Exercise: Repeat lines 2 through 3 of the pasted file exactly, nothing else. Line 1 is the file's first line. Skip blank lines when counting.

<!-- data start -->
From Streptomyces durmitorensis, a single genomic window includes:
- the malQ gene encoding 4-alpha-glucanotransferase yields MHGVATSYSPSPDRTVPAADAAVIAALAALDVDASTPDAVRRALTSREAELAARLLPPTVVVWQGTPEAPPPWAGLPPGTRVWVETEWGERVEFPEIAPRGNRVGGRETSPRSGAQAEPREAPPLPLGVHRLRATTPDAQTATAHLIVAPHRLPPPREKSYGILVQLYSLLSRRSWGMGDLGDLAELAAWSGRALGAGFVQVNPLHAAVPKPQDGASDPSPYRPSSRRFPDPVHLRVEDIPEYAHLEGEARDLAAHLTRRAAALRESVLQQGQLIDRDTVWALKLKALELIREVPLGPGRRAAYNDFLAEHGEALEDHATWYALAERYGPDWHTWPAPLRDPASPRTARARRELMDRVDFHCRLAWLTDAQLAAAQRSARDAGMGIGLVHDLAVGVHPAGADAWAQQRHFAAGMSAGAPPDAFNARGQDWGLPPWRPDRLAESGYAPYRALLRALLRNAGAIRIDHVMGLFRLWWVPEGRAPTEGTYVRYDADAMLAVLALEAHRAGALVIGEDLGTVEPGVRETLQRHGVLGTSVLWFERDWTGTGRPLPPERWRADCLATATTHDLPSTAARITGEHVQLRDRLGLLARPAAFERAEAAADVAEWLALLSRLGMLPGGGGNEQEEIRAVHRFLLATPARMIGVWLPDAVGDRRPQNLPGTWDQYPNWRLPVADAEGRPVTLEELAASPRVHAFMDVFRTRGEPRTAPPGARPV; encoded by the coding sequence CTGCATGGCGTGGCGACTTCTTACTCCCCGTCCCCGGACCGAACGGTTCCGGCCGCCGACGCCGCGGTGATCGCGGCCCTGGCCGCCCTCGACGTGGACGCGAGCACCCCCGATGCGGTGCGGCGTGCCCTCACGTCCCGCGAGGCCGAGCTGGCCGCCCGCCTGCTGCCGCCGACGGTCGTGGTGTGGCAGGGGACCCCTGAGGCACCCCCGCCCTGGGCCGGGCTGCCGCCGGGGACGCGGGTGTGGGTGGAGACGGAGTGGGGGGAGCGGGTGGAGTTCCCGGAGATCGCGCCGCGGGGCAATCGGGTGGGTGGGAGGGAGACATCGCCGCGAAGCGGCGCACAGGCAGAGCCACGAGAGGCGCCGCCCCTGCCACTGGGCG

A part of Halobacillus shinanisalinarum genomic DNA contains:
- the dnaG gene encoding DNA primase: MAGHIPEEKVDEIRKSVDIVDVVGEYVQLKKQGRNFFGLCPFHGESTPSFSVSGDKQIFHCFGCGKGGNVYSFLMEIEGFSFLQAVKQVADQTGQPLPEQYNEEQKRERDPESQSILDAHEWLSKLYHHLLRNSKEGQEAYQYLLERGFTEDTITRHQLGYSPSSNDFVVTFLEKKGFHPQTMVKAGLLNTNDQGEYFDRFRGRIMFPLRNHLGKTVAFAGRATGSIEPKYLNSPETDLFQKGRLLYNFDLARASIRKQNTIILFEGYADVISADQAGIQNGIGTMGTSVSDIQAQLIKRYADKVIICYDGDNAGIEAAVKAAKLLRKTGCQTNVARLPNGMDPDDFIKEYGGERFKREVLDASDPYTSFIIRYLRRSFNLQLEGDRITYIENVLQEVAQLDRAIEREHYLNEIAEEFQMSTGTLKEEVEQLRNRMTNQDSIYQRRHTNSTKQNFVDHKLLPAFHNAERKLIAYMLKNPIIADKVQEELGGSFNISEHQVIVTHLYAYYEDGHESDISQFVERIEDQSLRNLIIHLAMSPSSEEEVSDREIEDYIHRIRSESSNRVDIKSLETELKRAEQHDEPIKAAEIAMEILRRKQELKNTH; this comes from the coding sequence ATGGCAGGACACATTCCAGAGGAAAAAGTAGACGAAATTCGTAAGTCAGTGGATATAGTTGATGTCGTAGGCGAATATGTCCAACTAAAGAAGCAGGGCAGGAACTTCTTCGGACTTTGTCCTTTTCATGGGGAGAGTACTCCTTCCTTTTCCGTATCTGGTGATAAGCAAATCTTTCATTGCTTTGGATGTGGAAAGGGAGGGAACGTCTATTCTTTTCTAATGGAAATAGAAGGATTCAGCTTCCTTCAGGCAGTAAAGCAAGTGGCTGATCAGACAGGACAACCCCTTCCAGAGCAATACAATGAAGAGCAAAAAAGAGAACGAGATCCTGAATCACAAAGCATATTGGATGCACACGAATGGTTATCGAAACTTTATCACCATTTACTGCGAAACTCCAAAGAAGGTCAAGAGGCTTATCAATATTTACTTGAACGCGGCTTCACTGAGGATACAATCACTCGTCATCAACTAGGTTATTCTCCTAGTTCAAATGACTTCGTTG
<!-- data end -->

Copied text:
- the malQ gene encoding 4-alpha-glucanotransferase yields MHGVATSYSPSPDRTVPAADAAVIAALAALDVDASTPDAVRRALTSREAELAARLLPPTVVVWQGTPEAPPPWAGLPPGTRVWVETEWGERVEFPEIAPRGNRVGGRETSPRSGAQAEPREAPPLPLGVHRLRATTPDAQTATAHLIVAPHRLPPPREKSYGILVQLYSLLSRRSWGMGDLGDLAELAAWSGRALGAGFVQVNPLHAAVPKPQDGASDPSPYRPSSRRFPDPVHLRVEDIPEYAHLEGEARDLAAHLTRRAAALRESVLQQGQLIDRDTVWALKLKALELIREVPLGPGRRAAYNDFLAEHGEALEDHATWYALAERYGPDWHTWPAPLRDPASPRTARARRELMDRVDFHCRLAWLTDAQLAAAQRSARDAGMGIGLVHDLAVGVHPAGADAWAQQRHFAAGMSAGAPPDAFNARGQDWGLPPWRPDRLAESGYAPYRALLRALLRNAGAIRIDHVMGLFRLWWVPEGRAPTEGTYVRYDADAMLAVLALEAHRAGALVIGEDLGTVEPGVRETLQRHGVLGTSVLWFERDWTGTGRPLPPERWRADCLATATTHDLPSTAARITGEHVQLRDRLGLLARPAAFERAEAAADVAEWLALLSRLGMLPGGGGNEQEEIRAVHRFLLATPARMIGVWLPDAVGDRRPQNLPGTWDQYPNWRLPVADAEGRPVTLEELAASPRVHAFMDVFRTRGEPRTAPPGARPV; encoded by the coding sequence CTGCATGGCGTGGCGACTTCTTACTCCCCGTCCCCGGACCGAACGGTTCCGGCCGCCGACGCCGCGGTGATCGCGGCCCTGGCCGCCCTCGACGTGGACGCGAGCACCCCCGATGCGGTGCGGCGTGCCCTCACGTCCCGCGAGGCCGAGCTGGCCGCCCGCCTGCTGCCGCCGACGGTCGTGGTGTGGCAGGGGACCCCTGAGGCACCCCCGCCCTGGGCCGGGCTGCCGCCGGGGACGCGGGTGTGGGTGGAGACGGAGTGGGGGGAGCGGGTGGAGTTCCCGGAGATCGCGCCGCGGGGCAATCGGGTGGGTGGGAGGGAGACATCGCCGCGAAGCGGCGCACAGGCAGAGCCACGAGAGGCGCCGCCCCTGCCACTGGGCG

A part of Halobacillus shinanisalinarum genomic DNA contains: